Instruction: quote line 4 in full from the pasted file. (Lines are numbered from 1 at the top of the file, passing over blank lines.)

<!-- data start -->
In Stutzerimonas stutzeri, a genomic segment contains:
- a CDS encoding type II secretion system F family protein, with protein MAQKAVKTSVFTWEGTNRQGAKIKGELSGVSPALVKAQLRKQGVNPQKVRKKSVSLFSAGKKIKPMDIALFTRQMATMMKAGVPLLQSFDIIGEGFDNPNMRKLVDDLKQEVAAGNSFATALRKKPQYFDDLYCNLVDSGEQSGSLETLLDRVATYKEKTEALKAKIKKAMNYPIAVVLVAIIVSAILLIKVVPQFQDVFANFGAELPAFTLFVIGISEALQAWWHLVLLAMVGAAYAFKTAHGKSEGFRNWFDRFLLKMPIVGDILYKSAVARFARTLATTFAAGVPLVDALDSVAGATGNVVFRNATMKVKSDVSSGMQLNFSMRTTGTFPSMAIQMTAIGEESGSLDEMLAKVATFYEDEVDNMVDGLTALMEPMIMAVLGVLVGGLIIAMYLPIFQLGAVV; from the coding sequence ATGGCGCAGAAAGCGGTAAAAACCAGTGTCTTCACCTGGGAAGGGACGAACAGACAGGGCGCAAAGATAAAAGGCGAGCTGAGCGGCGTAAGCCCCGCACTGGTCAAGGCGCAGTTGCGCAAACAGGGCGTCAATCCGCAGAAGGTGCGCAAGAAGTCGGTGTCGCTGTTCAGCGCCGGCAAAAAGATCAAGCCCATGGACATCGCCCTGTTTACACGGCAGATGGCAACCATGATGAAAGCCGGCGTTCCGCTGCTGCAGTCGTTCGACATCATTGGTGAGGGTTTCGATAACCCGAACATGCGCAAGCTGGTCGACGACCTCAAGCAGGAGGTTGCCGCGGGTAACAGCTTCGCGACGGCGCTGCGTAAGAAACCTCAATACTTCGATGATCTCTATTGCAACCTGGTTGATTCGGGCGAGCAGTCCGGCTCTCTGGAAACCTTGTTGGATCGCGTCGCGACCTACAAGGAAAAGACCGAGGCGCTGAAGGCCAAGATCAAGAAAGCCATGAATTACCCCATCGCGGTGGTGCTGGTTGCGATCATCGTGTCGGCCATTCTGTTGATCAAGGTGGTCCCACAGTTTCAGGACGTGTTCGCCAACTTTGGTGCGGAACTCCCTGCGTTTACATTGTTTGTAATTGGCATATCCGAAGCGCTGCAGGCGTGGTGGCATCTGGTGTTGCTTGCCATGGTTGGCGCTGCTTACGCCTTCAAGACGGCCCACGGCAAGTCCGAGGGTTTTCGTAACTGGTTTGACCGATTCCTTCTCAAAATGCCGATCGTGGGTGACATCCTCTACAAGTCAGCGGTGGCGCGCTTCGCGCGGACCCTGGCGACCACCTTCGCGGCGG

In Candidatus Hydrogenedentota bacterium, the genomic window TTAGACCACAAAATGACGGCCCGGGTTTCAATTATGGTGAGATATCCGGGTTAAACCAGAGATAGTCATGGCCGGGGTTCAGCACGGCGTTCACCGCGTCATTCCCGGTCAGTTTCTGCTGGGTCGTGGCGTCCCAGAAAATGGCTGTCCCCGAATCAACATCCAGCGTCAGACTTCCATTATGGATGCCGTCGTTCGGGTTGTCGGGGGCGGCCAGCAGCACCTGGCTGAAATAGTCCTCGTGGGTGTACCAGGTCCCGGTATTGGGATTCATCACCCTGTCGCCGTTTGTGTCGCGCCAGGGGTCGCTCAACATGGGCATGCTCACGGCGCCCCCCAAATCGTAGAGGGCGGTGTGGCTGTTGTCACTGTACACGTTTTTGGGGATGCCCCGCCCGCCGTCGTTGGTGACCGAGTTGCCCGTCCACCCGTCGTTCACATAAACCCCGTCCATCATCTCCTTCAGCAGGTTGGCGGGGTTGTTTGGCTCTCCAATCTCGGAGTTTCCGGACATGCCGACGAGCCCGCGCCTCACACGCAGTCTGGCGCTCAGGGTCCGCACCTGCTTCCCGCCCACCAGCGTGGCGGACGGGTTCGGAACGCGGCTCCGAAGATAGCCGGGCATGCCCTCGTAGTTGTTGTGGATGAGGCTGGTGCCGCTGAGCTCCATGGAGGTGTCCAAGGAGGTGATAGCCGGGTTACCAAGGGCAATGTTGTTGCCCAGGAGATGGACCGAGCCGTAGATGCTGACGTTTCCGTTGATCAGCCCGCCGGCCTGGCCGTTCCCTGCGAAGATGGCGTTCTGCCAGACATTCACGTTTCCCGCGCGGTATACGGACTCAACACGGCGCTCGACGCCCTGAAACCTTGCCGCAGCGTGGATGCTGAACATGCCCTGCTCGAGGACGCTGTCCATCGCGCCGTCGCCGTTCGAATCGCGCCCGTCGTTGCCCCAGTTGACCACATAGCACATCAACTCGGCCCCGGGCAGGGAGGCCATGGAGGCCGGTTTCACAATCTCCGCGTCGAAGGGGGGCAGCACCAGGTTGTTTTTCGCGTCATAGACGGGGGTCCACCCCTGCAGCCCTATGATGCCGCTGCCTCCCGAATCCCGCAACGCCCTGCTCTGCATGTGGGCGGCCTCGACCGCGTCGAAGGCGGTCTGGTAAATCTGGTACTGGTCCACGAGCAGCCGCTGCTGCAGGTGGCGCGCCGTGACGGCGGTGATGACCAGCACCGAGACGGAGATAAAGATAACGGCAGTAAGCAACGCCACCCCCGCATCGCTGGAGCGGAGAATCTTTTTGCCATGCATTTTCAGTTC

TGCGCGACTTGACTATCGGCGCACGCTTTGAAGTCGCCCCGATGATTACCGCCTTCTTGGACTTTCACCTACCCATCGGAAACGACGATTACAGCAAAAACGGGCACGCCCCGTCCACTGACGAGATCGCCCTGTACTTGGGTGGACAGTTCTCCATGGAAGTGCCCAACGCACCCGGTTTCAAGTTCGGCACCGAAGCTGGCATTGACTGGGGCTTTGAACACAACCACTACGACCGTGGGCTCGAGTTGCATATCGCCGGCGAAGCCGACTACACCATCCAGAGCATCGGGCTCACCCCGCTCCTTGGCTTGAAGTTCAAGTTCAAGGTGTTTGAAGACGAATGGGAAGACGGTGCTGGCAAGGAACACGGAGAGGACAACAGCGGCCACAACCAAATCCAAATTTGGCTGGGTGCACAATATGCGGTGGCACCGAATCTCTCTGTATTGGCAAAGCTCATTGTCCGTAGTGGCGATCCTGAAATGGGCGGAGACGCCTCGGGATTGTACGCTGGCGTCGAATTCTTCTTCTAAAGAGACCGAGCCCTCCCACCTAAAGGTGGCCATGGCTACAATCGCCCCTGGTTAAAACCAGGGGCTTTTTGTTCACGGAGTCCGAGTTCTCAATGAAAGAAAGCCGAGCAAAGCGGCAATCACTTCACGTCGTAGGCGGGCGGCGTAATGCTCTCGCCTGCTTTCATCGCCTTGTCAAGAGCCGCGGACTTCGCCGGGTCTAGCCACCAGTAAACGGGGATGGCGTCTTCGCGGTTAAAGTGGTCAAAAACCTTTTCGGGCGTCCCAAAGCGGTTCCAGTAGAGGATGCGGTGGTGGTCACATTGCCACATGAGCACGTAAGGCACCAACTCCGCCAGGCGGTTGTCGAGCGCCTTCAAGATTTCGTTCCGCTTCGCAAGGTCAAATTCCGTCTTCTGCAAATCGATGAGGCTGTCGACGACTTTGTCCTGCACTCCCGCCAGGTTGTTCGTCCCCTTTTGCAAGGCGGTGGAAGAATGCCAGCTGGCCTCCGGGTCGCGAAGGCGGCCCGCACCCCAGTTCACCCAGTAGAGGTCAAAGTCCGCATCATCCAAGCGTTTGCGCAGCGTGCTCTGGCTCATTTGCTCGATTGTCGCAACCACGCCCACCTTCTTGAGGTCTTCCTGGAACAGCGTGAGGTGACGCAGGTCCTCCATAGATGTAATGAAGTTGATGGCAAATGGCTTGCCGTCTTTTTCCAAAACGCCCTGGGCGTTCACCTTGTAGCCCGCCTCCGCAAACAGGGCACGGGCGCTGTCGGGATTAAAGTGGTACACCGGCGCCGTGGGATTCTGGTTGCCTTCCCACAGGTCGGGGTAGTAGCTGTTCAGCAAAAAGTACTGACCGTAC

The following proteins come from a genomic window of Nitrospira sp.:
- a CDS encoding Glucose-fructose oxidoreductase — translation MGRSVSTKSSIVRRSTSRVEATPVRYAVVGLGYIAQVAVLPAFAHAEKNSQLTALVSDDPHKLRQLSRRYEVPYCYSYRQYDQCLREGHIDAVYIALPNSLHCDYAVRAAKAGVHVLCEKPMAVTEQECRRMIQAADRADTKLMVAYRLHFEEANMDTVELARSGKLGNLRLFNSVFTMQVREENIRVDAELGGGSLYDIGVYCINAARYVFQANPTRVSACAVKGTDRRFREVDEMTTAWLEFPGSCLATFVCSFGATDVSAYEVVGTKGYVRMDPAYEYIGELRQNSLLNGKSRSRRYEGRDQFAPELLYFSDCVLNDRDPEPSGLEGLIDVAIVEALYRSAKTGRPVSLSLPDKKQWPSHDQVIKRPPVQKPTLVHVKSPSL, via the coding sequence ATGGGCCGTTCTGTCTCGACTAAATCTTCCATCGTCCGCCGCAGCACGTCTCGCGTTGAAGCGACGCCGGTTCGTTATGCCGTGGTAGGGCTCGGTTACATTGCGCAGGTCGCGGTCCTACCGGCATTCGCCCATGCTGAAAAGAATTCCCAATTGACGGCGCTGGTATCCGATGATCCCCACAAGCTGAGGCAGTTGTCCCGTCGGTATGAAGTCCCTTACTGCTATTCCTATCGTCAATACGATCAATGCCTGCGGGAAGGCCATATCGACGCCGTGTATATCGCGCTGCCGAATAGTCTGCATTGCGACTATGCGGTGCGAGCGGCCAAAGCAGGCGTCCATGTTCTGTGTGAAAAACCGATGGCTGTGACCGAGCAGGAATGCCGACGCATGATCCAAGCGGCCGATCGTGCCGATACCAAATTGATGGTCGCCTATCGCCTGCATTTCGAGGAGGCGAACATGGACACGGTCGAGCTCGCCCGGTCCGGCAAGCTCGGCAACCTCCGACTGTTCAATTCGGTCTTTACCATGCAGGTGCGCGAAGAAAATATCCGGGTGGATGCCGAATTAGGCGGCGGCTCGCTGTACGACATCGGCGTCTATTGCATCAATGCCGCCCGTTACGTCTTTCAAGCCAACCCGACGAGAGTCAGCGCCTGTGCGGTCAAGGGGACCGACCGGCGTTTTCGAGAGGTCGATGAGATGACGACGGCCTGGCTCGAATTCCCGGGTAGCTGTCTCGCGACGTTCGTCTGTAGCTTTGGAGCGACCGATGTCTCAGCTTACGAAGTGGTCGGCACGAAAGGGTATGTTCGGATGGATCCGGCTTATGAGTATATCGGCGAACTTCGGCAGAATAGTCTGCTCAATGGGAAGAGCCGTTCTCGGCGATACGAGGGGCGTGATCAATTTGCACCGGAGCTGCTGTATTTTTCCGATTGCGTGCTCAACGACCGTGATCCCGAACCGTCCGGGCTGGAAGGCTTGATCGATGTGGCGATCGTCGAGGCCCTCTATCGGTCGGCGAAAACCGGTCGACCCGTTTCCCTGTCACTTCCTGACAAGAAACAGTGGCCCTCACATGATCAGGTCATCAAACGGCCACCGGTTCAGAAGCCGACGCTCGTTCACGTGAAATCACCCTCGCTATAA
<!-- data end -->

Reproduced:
TGCGCGACTTGACTATCGGCGCACGCTTTGAAGTCGCCCCGATGATTACCGCCTTCTTGGACTTTCACCTACCCATCGGAAACGACGATTACAGCAAAAACGGGCACGCCCCGTCCACTGACGAGATCGCCCTGTACTTGGGTGGACAGTTCTCCATGGAAGTGCCCAACGCACCCGGTTTCAAGTTCGGCACCGAAGCTGGCATTGACTGGGGCTTTGAACACAACCACTACGACCGTGGGCTCGAGTTGCATATCGCCGGCGAAGCCGACTACACCATCCAGAGCATCGGGCTCACCCCGCTCCTTGGCTTGAAGTTCAAGTTCAAGGTGTTTGAAGACGAATGGGAAGACGGTGCTGGCAAGGAACACGGAGAGGACAACAGCGGCCACAACCAAATCCAAATTTGGCTGGGTGCACAATATGCGGTGGCACCGAATCTCTCTGTATTGGCAAAGCTCATTGTCCGTAGTGGCGATCCTGAAATGGGCGGAGACGCCTCGGGATTGTACGCTGGCGTCGAATTCTTCTTCTAAAGAGACCGAGCCCTCCCACCTAAAGGTGGCCATGGCTACAATCGCCCCTGGTTAAAACCAGGGGCTTTTTGTTCACGGAGTCCGAGTTCTCAATGAAAGAAAGCCGAGCAAAGCGGCAATCACTTCACGTCGTAGGCGGGCGGCGTAATGCTCTCGCCTGCTTTCATCGCCTTGTCAAGAGCCGCGGACTTCGCCGGGTCTAGCCACCAGTAAACGGGGATGGCGTCTTCGCGGTTAAAGTGGTCAAAAACCTTTTCGGGCGTCCCAAAGCGGTTCCAGTAGAGGATGCGGTGGTGGTCACATTGCCACATGAGCACGTAAGGCACCAACTCCGCCAGGCGGTTGTCGAGCGCCTTCAAGATTTCGTTCCGCTTCGCAAGGTCAAATTCCGTCTTCTGCAAATCGATGAGGCTGTCGACGACTTTGTCCTGCACTCCCGCCAGGTTGTTCGTCCCCTTTTGCAAGGCGGTGGAAGAATGCCAGCTGGCCTCCGGGTCGCGAAGGCGGCCCGCACCCCAGTTCACCCAGTAGAGGTCAAAGTCCGCATCATCCAAGCGTTTGCGCAGCGTGCTCTGGCTCATTTGCTCGATTGTCGCAACCACGCCCACCTTCTTGAGGTCTTCCTGGAACAGCGTGAGGTGACGCAGGTCCTCCATAGATGTAATGAAGTTGATGGCAAATGGCTTGCCGTCTTTTTCCAAAACGCCCTGGGCGTTCACCTTGTAGCCCGCCTCCGCAAACAGGGCACGGGCGCTGTCGGGATTAAAGTGGTACACCGGCGCCGTGGGATTCTGGTTGCCTTCCCACAGGTCGGGGTAGTAGCTGTTCAGCAAAAAGTACTGACCGTAC